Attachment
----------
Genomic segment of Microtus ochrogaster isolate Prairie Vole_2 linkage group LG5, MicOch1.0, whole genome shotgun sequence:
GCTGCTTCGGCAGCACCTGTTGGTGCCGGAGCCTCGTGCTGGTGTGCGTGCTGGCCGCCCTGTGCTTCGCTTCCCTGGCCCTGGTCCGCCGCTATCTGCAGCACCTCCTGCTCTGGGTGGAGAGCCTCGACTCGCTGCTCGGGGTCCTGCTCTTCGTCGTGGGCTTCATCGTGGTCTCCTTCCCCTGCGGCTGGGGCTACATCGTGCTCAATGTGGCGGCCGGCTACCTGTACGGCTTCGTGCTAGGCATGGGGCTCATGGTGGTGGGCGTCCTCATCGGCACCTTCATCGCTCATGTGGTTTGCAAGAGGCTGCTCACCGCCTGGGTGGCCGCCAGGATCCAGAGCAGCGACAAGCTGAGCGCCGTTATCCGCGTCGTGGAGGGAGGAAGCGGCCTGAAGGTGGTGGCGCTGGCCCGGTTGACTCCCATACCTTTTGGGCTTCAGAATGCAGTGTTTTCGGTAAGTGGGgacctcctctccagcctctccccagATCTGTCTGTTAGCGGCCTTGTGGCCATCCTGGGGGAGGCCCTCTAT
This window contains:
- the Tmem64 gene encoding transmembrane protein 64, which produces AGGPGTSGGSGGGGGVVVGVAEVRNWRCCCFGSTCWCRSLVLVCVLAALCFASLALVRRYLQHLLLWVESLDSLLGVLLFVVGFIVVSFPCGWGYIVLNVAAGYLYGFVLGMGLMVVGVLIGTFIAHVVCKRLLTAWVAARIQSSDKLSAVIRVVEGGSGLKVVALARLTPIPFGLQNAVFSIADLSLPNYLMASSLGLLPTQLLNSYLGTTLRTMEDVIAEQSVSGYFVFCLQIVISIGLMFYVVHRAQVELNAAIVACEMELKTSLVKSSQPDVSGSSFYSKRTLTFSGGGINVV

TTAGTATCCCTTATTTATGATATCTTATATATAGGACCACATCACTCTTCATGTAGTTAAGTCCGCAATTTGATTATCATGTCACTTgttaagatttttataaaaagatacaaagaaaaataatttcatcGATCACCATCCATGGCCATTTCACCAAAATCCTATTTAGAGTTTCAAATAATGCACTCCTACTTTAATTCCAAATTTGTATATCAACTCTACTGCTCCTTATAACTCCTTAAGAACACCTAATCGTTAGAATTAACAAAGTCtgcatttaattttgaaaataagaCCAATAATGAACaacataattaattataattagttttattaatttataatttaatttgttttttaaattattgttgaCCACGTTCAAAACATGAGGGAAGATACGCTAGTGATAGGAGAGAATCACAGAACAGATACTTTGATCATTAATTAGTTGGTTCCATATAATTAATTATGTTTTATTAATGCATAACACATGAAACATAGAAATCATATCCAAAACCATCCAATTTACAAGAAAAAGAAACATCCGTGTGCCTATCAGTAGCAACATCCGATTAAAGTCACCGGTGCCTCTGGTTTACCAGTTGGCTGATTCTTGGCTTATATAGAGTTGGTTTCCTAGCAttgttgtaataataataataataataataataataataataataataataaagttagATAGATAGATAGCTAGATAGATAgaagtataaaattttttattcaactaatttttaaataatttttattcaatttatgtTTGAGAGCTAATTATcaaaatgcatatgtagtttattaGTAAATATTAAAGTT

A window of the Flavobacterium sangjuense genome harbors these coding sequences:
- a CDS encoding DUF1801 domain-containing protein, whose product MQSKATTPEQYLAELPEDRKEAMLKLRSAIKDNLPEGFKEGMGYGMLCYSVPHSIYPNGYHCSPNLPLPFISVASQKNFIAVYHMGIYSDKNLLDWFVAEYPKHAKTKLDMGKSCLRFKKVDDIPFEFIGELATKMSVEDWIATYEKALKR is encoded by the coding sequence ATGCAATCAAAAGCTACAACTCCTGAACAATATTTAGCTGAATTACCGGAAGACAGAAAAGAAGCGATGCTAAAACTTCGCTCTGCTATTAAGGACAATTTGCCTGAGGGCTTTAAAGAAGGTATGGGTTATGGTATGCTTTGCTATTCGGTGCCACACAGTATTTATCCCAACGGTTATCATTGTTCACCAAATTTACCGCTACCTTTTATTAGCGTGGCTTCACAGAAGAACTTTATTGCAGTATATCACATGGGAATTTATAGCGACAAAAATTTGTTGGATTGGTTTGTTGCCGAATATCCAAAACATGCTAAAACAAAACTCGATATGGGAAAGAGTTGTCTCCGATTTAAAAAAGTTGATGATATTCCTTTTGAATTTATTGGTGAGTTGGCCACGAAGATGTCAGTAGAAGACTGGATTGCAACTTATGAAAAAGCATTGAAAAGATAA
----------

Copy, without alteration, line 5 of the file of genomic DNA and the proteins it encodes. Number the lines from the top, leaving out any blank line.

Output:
TTAGTATCCCTTATTTATGATATCTTATATATAGGACCACATCACTCTTCATGTAGTTAAGTCCGCAATTTGATTATCATGTCACTTgttaagatttttataaaaagatacaaagaaaaataatttcatcGATCACCATCCATGGCCATTTCACCAAAATCCTATTTAGAGTTTCAAATAATGCACTCCTACTTTAATTCCAAATTTGTATATCAACTCTACTGCTCCTTATAACTCCTTAAGAACACCTAATCGTTAGAATTAACAAAGTCtgcatttaattttgaaaataagaCCAATAATGAACaacataattaattataattagttttattaatttataatttaatttgttttttaaattattgttgaCCACGTTCAAAACATGAGGGAAGATACGCTAGTGATAGGAGAGAATCACAGAACAGATACTTTGATCATTAATTAGTTGGTTCCATATAATTAATTATGTTTTATTAATGCATAACACATGAAACATAGAAATCATATCCAAAACCATCCAATTTACAAGAAAAAGAAACATCCGTGTGCCTATCAGTAGCAACATCCGATTAAAGTCACCGGTGCCTCTGGTTTACCAGTTGGCTGATTCTTGGCTTATATAGAGTTGGTTTCCTAGCAttgttgtaataataataataataataataataataataataataataataaagttagATAGATAGATAGCTAGATAGATAgaagtataaaattttttattcaactaatttttaaataatttttattcaatttatgtTTGAGAGCTAATTATcaaaatgcatatgtagtttattaGTAAATATTAAAGTT